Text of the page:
Effects of dietary fat Most studies of the effects of fat have varied its level together with that of carbohydrate, while keeping protein constant and so allowing equicaloric meals. Comparisons have been made of low-fat (e.g., 11-29% of energy as fat), medium-fat (e.g., 45% of energy as fat), and high-fat (e.g., 56-74% of energy as fat) breakfasts, mid-morning and midday meals, and intraduodenal infusions of lipid or saline. On balance, high-fat meals appear to increase subsequent fatigue and reduce alertness and attention, relative to high-carbohydrate/low-fat meals. However, there are inconsistencies in changes in specific moods and the effects of meal timing: for instance, feelings of drowsiness, confusion, and uncertainty were found to increase after both low- and high-fat lunches but not after a medium-fat lunch. One possibility is that mood may be adversely affected by meals that differ substantially from habitual ones in macronutrient composition. An alternative is that similar mood effects could be induced (albeit by different mechanisms) by high carbohydrate in one meal and high fat in the other: for example, 1.67 MJ (400kcal) drinks of pure fat or carbohydrate taken in the morning both increased an objective measure of fatigue relative to a mixed-macronutrient drink, although the two single-nutrient drinks had opposite effects on plasma tryptophan/LNAA ratios.

In many of these studies, the meals were designed to disguise variation in fat level from the participants. It is therefore possible that effects on mood may have resulted from discrepancies between subjects' expectations of certain post-ingestive effects and the actual effects that resulted from neurohormonal responses to the detection of specific nutrients in the duodenum and liver. A case in point may be the increase in tension, 90 min after lunch, with increasing fat intake reported by predominately female subjects: this might reflect an aversive reaction to (unexpected) fat-related post-ingestive sensations.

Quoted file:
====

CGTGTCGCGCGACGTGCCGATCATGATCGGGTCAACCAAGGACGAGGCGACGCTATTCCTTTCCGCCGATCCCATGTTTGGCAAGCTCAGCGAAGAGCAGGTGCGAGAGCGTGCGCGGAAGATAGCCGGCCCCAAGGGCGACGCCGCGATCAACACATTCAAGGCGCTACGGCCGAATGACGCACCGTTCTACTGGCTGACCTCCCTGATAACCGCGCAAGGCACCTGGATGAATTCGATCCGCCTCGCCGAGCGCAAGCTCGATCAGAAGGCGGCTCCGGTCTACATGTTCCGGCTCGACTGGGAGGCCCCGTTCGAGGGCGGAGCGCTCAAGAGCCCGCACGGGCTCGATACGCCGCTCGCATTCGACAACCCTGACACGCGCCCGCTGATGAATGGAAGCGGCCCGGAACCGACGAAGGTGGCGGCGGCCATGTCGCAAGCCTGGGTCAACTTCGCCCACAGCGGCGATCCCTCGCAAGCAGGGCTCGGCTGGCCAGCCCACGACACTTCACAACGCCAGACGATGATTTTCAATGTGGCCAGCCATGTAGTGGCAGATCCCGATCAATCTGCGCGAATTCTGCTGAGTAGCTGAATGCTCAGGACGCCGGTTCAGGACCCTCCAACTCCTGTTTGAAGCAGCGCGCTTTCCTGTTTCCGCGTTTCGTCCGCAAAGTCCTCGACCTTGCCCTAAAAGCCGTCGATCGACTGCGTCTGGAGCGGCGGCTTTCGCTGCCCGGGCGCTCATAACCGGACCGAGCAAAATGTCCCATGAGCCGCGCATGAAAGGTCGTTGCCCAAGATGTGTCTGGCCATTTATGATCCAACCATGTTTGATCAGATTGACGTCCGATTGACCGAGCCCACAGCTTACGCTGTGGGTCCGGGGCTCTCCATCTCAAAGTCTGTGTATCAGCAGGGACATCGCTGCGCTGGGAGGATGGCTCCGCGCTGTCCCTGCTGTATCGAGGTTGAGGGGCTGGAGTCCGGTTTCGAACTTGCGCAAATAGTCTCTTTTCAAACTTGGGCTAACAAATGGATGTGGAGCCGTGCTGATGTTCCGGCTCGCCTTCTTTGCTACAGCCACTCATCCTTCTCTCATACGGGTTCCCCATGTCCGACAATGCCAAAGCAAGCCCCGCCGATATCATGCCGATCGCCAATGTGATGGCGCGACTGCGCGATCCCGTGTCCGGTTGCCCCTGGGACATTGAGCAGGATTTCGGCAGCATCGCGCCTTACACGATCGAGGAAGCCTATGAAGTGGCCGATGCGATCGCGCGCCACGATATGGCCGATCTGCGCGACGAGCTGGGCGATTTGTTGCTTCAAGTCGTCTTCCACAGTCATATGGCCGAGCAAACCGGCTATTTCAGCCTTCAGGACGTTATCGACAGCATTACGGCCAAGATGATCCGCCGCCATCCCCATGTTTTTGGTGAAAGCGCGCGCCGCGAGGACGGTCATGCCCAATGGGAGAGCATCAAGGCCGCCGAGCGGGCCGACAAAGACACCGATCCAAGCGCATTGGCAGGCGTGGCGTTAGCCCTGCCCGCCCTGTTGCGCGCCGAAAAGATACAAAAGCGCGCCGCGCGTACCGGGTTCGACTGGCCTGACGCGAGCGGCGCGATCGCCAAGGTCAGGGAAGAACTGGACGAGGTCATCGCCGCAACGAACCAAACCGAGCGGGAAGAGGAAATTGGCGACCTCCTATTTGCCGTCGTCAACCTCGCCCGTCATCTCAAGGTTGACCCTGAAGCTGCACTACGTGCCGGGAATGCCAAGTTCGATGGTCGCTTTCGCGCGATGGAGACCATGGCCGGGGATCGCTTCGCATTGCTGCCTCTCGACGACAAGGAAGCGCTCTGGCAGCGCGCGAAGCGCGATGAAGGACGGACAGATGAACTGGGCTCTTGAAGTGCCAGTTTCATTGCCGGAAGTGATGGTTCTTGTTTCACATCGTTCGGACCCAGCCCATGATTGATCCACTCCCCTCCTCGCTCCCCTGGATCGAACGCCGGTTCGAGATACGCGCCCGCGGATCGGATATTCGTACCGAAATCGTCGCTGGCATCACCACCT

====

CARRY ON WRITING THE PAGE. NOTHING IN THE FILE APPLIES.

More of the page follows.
Postprandial declines in arousal can be quite noticeable 2.5-3 h after high-fat meals, but fat in mid-morning meals seems to be more sedating than fat ingested at lunchtime, which might relate to expectations. By comparison, when lipid was infused directly into the duodenum, a decline in alertness was apparent much sooner, by 30-90 min after the meal. These effects of fat may result from increased release of the gastric regulatory hormone cholecystokinin. However, in a study comparing ingestion of pure fat, carbohydrate, and protein (1.67 MJ (400kcal) at breakfast), measures of memory, attention, and reaction time deteriorated more after carbohydrate and protein than after fat. This beneficial effect of fat was attributed to the demonstrated relative absence of glycemic and hormonal (insulin, glucagon, and cortisol) perturbations in the 3 h following fat ingestion.